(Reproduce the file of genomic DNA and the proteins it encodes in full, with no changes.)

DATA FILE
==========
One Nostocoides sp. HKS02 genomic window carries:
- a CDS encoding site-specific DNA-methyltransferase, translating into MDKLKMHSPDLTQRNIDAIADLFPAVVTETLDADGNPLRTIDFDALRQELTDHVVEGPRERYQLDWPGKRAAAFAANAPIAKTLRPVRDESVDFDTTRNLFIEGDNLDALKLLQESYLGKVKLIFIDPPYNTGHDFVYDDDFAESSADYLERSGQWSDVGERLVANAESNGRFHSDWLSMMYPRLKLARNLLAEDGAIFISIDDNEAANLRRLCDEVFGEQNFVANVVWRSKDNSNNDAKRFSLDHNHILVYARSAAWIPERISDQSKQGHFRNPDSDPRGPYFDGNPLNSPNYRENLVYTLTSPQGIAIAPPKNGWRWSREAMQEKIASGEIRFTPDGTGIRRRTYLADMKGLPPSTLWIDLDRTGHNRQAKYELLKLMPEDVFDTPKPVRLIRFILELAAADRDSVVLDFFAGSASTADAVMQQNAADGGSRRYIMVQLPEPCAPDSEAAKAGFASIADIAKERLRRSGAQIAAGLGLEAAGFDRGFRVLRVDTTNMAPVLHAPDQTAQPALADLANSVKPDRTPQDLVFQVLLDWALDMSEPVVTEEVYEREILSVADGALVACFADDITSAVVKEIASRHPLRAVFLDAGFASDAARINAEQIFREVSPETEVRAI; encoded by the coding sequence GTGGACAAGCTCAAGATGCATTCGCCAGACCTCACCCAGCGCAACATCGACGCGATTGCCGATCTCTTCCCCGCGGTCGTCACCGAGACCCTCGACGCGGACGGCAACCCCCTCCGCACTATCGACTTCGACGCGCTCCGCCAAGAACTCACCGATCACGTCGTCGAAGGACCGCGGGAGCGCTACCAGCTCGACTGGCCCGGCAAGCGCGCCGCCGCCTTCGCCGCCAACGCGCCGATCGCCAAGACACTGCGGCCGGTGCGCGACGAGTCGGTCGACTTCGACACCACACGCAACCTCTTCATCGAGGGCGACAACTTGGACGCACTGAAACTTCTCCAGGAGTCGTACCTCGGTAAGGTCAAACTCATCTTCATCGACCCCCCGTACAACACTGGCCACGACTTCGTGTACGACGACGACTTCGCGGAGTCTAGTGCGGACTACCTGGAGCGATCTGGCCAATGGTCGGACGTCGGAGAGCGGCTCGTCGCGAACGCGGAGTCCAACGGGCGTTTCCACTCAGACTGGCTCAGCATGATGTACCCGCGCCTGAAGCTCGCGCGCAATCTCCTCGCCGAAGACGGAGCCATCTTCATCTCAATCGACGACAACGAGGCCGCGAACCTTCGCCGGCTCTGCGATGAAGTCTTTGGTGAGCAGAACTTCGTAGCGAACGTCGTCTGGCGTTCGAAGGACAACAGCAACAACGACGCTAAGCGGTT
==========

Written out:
One Nostocoides sp. HKS02 genomic window carries:
- a CDS encoding site-specific DNA-methyltransferase, translating into MDKLKMHSPDLTQRNIDAIADLFPAVVTETLDADGNPLRTIDFDALRQELTDHVVEGPRERYQLDWPGKRAAAFAANAPIAKTLRPVRDESVDFDTTRNLFIEGDNLDALKLLQESYLGKVKLIFIDPPYNTGHDFVYDDDFAESSADYLERSGQWSDVGERLVANAESNGRFHSDWLSMMYPRLKLARNLLAEDGAIFISIDDNEAANLRRLCDEVFGEQNFVANVVWRSKDNSNNDAKRFSLDHNHILVYARSAAWIPERISDQSKQGHFRNPDSDPRGPYFDGNPLNSPNYRENLVYTLTSPQGIAIAPPKNGWRWSREAMQEKIASGEIRFTPDGTGIRRRTYLADMKGLPPSTLWIDLDRTGHNRQAKYELLKLMPEDVFDTPKPVRLIRFILELAAADRDSVVLDFFAGSASTADAVMQQNAADGGSRRYIMVQLPEPCAPDSEAAKAGFASIADIAKERLRRSGAQIAAGLGLEAAGFDRGFRVLRVDTTNMAPVLHAPDQTAQPALADLANSVKPDRTPQDLVFQVLLDWALDMSEPVVTEEVYEREILSVADGALVACFADDITSAVVKEIASRHPLRAVFLDAGFASDAARINAEQIFREVSPETEVRAI; encoded by the coding sequence GTGGACAAGCTCAAGATGCATTCGCCAGACCTCACCCAGCGCAACATCGACGCGATTGCCGATCTCTTCCCCGCGGTCGTCACCGAGACCCTCGACGCGGACGGCAACCCCCTCCGCACTATCGACTTCGACGCGCTCCGCCAAGAACTCACCGATCACGTCGTCGAAGGACCGCGGGAGCGCTACCAGCTCGACTGGCCCGGCAAGCGCGCCGCCGCCTTCGCCGCCAACGCGCCGATCGCCAAGACACTGCGGCCGGTGCGCGACGAGTCGGTCGACTTCGACACCACACGCAACCTCTTCATCGAGGGCGACAACTTGGACGCACTGAAACTTCTCCAGGAGTCGTACCTCGGTAAGGTCAAACTCATCTTCATCGACCCCCCGTACAACACTGGCCACGACTTCGTGTACGACGACGACTTCGCGGAGTCTAGTGCGGACTACCTGGAGCGATCTGGCCAATGGTCGGACGTCGGAGAGCGGCTCGTCGCGAACGCGGAGTCCAACGGGCGTTTCCACTCAGACTGGCTCAGCATGATGTACCCGCGCCTGAAGCTCGCGCGCAATCTCCTCGCCGAAGACGGAGCCATCTTCATCTCAATCGACGACAACGAGGCCGCGAACCTTCGCCGGCTCTGCGATGAAGTCTTTGGTGAGCAGAACTTCGTAGCGAACGTCGTCTGGCGTTCGAAGGACAACAGCAACAACGACGCTAAGCGGTT